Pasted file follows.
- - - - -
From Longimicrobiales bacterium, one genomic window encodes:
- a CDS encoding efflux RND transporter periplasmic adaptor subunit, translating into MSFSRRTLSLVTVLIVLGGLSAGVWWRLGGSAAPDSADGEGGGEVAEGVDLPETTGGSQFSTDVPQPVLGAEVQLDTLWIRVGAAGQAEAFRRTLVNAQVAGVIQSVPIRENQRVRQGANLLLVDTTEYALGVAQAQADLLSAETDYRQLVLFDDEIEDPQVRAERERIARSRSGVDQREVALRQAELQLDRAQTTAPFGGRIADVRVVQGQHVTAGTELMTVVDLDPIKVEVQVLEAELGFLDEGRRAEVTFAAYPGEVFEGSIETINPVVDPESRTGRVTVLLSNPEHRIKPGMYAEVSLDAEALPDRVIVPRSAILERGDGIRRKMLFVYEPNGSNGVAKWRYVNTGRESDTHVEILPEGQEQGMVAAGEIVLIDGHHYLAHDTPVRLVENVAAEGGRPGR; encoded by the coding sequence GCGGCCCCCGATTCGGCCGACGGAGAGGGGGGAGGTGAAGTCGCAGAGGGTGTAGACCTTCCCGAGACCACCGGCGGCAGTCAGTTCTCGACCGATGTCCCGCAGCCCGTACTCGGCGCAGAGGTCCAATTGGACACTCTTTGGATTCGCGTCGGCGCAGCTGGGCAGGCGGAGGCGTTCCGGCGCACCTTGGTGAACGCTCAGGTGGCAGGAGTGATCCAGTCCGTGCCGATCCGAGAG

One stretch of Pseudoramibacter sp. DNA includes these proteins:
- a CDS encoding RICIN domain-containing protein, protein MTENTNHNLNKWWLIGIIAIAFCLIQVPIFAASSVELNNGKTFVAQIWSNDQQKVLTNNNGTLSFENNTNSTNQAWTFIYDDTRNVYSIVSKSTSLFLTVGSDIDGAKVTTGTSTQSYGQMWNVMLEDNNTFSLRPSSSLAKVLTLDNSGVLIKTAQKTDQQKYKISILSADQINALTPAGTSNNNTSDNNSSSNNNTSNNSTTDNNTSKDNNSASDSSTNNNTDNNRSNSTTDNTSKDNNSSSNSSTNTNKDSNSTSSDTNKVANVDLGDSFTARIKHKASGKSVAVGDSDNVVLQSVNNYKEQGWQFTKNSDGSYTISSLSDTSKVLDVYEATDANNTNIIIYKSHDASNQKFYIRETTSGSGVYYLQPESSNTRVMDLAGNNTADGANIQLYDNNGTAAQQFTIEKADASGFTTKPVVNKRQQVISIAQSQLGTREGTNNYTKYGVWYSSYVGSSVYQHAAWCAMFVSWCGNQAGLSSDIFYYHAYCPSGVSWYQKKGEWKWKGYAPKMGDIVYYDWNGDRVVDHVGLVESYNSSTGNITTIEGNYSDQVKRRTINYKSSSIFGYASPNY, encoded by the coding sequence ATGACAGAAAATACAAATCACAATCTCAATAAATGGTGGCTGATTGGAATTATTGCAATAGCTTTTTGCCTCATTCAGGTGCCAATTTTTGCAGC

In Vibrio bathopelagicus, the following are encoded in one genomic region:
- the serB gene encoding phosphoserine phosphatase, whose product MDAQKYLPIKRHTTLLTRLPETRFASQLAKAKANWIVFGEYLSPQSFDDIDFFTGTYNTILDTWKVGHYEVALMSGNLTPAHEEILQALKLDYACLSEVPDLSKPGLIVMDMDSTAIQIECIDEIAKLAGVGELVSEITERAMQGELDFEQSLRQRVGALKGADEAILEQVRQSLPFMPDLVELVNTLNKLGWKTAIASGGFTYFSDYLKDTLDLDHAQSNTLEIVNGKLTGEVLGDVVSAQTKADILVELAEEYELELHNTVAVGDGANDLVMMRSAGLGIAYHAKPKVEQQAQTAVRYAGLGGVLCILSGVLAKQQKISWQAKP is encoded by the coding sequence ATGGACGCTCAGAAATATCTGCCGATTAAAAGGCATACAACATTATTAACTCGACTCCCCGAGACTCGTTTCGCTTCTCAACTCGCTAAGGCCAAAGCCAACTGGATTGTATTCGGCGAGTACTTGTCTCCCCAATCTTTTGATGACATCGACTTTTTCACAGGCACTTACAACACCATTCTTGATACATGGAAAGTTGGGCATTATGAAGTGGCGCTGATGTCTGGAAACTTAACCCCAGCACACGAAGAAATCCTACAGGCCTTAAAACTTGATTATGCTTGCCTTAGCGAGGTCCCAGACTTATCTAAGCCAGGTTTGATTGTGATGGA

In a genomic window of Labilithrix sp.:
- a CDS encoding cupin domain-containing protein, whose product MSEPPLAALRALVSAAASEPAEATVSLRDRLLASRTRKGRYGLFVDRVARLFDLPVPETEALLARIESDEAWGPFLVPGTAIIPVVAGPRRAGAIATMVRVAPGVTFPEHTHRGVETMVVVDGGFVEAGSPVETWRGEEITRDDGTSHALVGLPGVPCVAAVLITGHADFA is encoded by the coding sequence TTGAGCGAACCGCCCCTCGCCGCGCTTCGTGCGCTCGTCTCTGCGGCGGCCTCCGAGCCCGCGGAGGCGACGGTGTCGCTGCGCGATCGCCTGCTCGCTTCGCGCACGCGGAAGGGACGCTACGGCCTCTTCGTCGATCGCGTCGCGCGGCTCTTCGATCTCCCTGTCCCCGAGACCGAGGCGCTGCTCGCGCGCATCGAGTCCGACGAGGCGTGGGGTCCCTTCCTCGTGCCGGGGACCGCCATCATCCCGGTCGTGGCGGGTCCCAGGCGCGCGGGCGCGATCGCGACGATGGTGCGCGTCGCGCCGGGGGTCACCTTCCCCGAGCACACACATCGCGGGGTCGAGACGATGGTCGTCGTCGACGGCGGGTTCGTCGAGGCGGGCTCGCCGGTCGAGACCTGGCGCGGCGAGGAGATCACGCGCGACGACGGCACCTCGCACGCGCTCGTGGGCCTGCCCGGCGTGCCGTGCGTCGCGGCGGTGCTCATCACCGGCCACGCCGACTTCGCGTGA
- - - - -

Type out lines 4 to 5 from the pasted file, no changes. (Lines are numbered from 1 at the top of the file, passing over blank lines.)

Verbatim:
- a CDS encoding RICIN domain-containing protein, protein MTENTNHNLNKWWLIGIIAIAFCLIQVPIFAASSVELNNGKTFVAQIWSNDQQKVLTNNNGTLSFENNTNSTNQAWTFIYDDTRNVYSIVSKSTSLFLTVGSDIDGAKVTTGTSTQSYGQMWNVMLEDNNTFSLRPSSSLAKVLTLDNSGVLIKTAQKTDQQKYKISILSADQINALTPAGTSNNNTSDNNSSSNNNTSNNSTTDNNTSKDNNSASDSSTNNNTDNNRSNSTTDNTSKDNNSSSNSSTNTNKDSNSTSSDTNKVANVDLGDSFTARIKHKASGKSVAVGDSDNVVLQSVNNYKEQGWQFTKNSDGSYTISSLSDTSKVLDVYEATDANNTNIIIYKSHDASNQKFYIRETTSGSGVYYLQPESSNTRVMDLAGNNTADGANIQLYDNNGTAAQQFTIEKADASGFTTKPVVNKRQQVISIAQSQLGTREGTNNYTKYGVWYSSYVGSSVYQHAAWCAMFVSWCGNQAGLSSDIFYYHAYCPSGVSWYQKKGEWKWKGYAPKMGDIVYYDWNGDRVVDHVGLVESYNSSTGNITTIEGNYSDQVKRRTINYKSSSIFGYASPNY, encoded by the coding sequence ATGACAGAAAATACAAATCACAATCTCAATAAATGGTGGCTGATTGGAATTATTGCAATAGCTTTTTGCCTCATTCAGGTGCCAATTTTTGCAGC

In Vibrio bathopelagicus, the following are encoded in one genomic region: